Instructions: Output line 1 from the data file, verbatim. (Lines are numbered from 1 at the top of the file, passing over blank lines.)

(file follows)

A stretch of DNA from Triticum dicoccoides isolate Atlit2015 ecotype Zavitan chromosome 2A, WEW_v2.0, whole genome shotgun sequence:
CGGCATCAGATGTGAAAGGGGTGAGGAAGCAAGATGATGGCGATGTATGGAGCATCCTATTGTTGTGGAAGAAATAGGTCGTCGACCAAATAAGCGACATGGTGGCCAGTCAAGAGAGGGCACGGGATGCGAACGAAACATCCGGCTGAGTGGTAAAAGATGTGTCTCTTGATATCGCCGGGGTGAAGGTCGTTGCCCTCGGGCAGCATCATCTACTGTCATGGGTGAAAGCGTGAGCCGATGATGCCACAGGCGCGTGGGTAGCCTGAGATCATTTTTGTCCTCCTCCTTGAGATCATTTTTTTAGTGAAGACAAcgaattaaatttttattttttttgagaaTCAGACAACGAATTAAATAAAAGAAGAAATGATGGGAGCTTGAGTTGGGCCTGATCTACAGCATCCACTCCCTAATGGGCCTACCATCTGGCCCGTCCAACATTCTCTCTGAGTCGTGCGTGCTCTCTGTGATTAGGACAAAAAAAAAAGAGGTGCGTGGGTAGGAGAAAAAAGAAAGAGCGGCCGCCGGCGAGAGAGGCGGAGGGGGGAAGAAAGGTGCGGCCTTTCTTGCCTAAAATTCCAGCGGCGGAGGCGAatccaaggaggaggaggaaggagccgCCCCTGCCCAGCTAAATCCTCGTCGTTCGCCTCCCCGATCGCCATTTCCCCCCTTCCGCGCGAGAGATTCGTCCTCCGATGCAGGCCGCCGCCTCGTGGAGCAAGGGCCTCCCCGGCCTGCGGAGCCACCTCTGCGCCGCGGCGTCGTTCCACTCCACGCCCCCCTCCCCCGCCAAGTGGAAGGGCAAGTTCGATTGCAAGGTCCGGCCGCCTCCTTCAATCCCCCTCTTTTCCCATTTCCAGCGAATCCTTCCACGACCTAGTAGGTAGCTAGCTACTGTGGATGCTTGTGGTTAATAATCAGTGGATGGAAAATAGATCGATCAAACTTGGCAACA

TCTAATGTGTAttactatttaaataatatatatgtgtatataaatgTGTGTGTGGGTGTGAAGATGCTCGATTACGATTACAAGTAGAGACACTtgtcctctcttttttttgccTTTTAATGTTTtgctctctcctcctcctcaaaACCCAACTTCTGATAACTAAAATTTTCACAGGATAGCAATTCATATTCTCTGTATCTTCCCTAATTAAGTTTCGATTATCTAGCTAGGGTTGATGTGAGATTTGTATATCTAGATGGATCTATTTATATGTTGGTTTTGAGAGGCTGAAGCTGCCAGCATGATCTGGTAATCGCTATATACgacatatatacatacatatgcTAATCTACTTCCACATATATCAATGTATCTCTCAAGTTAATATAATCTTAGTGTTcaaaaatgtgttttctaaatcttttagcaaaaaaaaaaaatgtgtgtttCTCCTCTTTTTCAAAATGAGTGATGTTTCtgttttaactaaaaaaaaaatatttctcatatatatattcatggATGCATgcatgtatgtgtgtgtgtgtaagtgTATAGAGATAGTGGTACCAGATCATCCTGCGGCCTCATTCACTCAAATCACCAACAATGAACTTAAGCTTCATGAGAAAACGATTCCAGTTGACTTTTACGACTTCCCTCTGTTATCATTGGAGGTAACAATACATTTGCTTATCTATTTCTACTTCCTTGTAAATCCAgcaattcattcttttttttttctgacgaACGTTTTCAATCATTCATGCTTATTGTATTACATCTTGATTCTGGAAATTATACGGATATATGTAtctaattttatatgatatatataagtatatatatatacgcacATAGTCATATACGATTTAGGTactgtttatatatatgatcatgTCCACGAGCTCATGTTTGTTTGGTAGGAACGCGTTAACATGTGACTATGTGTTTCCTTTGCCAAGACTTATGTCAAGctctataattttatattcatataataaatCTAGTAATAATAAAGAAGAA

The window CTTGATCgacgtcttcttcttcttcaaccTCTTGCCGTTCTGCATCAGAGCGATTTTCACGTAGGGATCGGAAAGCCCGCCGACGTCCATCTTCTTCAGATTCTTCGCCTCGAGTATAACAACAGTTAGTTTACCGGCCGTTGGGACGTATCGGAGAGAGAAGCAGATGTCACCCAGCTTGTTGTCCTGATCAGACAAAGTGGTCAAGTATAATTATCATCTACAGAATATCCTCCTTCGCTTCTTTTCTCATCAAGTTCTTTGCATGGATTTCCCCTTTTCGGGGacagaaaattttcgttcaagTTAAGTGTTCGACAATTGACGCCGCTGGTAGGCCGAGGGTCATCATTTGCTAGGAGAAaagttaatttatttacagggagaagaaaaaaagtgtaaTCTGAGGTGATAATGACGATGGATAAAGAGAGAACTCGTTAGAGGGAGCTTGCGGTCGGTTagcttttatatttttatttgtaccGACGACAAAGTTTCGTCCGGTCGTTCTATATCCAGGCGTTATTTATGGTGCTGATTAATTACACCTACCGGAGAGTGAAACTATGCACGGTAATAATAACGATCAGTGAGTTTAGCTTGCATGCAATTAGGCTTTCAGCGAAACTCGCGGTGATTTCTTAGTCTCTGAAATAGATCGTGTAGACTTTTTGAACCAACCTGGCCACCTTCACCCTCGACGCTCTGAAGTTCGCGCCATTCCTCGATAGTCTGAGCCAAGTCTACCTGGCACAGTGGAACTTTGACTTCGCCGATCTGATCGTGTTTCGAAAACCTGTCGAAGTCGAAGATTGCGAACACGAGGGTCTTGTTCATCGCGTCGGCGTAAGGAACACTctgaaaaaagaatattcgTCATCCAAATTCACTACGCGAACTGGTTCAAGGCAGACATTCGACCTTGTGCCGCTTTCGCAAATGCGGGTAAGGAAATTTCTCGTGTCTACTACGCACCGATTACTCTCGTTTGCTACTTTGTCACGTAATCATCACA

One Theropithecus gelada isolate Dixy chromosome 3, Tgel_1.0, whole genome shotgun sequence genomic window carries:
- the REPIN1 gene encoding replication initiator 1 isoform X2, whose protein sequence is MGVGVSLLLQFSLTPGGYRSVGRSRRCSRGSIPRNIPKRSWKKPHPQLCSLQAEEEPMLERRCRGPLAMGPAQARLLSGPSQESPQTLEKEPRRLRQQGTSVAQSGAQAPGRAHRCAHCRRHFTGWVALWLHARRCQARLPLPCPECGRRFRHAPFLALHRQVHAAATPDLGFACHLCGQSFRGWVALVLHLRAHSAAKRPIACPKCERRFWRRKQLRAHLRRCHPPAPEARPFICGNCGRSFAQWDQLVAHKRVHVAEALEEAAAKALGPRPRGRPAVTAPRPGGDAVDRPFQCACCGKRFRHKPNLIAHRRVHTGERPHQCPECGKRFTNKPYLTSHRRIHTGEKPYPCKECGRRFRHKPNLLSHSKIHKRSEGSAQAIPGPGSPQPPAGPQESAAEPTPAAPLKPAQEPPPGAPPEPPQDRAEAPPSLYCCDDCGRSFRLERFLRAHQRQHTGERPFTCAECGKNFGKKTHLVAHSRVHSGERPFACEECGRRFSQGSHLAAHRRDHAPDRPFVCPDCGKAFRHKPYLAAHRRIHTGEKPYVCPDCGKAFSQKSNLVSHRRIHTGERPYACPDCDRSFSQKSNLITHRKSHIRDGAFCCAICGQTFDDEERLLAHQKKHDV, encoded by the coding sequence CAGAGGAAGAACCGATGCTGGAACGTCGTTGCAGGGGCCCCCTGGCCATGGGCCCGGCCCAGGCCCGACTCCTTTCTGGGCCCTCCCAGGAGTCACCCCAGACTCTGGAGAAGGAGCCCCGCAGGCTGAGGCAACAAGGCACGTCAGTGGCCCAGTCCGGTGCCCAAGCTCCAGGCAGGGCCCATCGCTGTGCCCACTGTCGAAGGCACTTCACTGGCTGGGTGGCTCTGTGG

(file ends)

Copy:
A stretch of DNA from Triticum dicoccoides isolate Atlit2015 ecotype Zavitan chromosome 2A, WEW_v2.0, whole genome shotgun sequence: